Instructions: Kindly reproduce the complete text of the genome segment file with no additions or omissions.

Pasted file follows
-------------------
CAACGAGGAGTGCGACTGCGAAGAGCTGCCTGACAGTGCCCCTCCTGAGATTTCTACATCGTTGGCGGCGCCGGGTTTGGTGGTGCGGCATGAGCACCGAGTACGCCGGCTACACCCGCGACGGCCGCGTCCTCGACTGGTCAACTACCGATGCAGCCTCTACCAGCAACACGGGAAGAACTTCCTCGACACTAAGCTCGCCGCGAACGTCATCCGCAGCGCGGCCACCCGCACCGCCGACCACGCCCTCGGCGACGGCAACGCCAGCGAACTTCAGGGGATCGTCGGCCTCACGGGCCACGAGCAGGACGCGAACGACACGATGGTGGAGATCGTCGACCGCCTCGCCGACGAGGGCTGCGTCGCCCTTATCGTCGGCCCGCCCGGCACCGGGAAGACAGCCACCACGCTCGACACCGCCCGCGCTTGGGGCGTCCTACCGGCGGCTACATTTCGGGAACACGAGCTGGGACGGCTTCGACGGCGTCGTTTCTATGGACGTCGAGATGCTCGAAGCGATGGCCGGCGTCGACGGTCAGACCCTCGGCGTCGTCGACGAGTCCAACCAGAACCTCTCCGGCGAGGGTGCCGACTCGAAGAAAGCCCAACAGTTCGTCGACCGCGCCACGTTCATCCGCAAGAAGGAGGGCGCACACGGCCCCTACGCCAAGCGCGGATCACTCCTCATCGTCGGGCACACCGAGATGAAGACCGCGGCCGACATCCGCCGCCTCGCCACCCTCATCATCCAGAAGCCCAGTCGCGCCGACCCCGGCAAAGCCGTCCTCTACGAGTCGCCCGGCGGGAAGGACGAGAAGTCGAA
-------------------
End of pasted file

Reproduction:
CAACGAGGAGTGCGACTGCGAAGAGCTGCCTGACAGTGCCCCTCCTGAGATTTCTACATCGTTGGCGGCGCCGGGTTTGGTGGTGCGGCATGAGCACCGAGTACGCCGGCTACACCCGCGACGGCCGCGTCCTCGACTGGTCAACTACCGATGCAGCCTCTACCAGCAACACGGGAAGAACTTCCTCGACACTAAGCTCGCCGCGAACGTCATCCGCAGCGCGGCCACCCGCACCGCCGACCACGCCCTCGGCGACGGCAACGCCAGCGAACTTCAGGGGATCGTCGGCCTCACGGGCCACGAGCAGGACGCGAACGACACGATGGTGGAGATCGTCGACCGCCTCGCCGACGAGGGCTGCGTCGCCCTTATCGTCGGCCCGCCCGGCACCGGGAAGACAGCCACCACGCTCGACACCGCCCGCGCTTGGGGCGTCCTACCGGCGGCTACATTTCGGGAACACGAGCTGGGACGGCTTCGACGGCGTCGTTTCTATGGACGTCGAGATGCTCGAAGCGATGGCCGGCGTCGACGGTCAGACCCTCGGCGTCGTCGACGAGTCCAACCAGAACCTCTCCGGCGAGGGTGCCGACTCGAAGAAAGCCCAACAGTTCGTCGACCGCGCCACGTTCATCCGCAAGAAGGAGGGCGCACACGGCCCCTACGCCAAGCGCGGATCACTCCTCATCGTCGGGCACACCGAGATGAAGACCGCGGCCGACATCCGCCGCCTCGCCACCCTCATCATCCAGAAGCCCAGTCGCGCCGACCCCGGCAAAGCCGTCCTCTACGAGTCGCCCGGCGGGAAGGACGAGAAGTCGAA